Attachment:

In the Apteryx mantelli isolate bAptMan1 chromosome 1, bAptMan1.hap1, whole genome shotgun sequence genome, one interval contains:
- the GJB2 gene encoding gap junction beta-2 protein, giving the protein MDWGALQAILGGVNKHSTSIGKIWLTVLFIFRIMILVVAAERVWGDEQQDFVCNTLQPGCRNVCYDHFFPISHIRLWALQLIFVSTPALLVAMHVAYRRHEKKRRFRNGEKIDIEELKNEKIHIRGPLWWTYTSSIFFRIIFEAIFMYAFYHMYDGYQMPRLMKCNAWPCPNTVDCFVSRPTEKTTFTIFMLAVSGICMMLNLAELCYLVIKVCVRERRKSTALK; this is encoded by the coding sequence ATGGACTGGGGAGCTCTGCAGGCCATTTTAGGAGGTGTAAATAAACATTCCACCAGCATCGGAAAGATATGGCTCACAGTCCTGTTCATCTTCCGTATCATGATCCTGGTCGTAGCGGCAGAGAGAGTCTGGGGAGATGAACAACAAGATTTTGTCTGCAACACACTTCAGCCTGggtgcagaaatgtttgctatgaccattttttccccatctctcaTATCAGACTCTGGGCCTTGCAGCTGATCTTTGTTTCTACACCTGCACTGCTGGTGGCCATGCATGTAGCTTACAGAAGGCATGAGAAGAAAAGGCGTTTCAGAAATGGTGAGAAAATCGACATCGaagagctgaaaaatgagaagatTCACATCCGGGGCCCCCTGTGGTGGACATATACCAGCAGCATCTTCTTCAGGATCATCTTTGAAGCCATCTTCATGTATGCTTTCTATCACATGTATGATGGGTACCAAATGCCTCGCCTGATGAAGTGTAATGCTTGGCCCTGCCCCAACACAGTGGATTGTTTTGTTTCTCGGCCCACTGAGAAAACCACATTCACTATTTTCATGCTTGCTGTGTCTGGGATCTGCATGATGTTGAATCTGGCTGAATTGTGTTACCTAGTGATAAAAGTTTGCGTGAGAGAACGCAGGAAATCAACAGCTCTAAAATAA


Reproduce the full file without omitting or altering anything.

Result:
In the Apteryx mantelli isolate bAptMan1 chromosome 1, bAptMan1.hap1, whole genome shotgun sequence genome, one interval contains:
- the GJB2 gene encoding gap junction beta-2 protein, giving the protein MDWGALQAILGGVNKHSTSIGKIWLTVLFIFRIMILVVAAERVWGDEQQDFVCNTLQPGCRNVCYDHFFPISHIRLWALQLIFVSTPALLVAMHVAYRRHEKKRRFRNGEKIDIEELKNEKIHIRGPLWWTYTSSIFFRIIFEAIFMYAFYHMYDGYQMPRLMKCNAWPCPNTVDCFVSRPTEKTTFTIFMLAVSGICMMLNLAELCYLVIKVCVRERRKSTALK; this is encoded by the coding sequence ATGGACTGGGGAGCTCTGCAGGCCATTTTAGGAGGTGTAAATAAACATTCCACCAGCATCGGAAAGATATGGCTCACAGTCCTGTTCATCTTCCGTATCATGATCCTGGTCGTAGCGGCAGAGAGAGTCTGGGGAGATGAACAACAAGATTTTGTCTGCAACACACTTCAGCCTGggtgcagaaatgtttgctatgaccattttttccccatctctcaTATCAGACTCTGGGCCTTGCAGCTGATCTTTGTTTCTACACCTGCACTGCTGGTGGCCATGCATGTAGCTTACAGAAGGCATGAGAAGAAAAGGCGTTTCAGAAATGGTGAGAAAATCGACATCGaagagctgaaaaatgagaagatTCACATCCGGGGCCCCCTGTGGTGGACATATACCAGCAGCATCTTCTTCAGGATCATCTTTGAAGCCATCTTCATGTATGCTTTCTATCACATGTATGATGGGTACCAAATGCCTCGCCTGATGAAGTGTAATGCTTGGCCCTGCCCCAACACAGTGGATTGTTTTGTTTCTCGGCCCACTGAGAAAACCACATTCACTATTTTCATGCTTGCTGTGTCTGGGATCTGCATGATGTTGAATCTGGCTGAATTGTGTTACCTAGTGATAAAAGTTTGCGTGAGAGAACGCAGGAAATCAACAGCTCTAAAATAA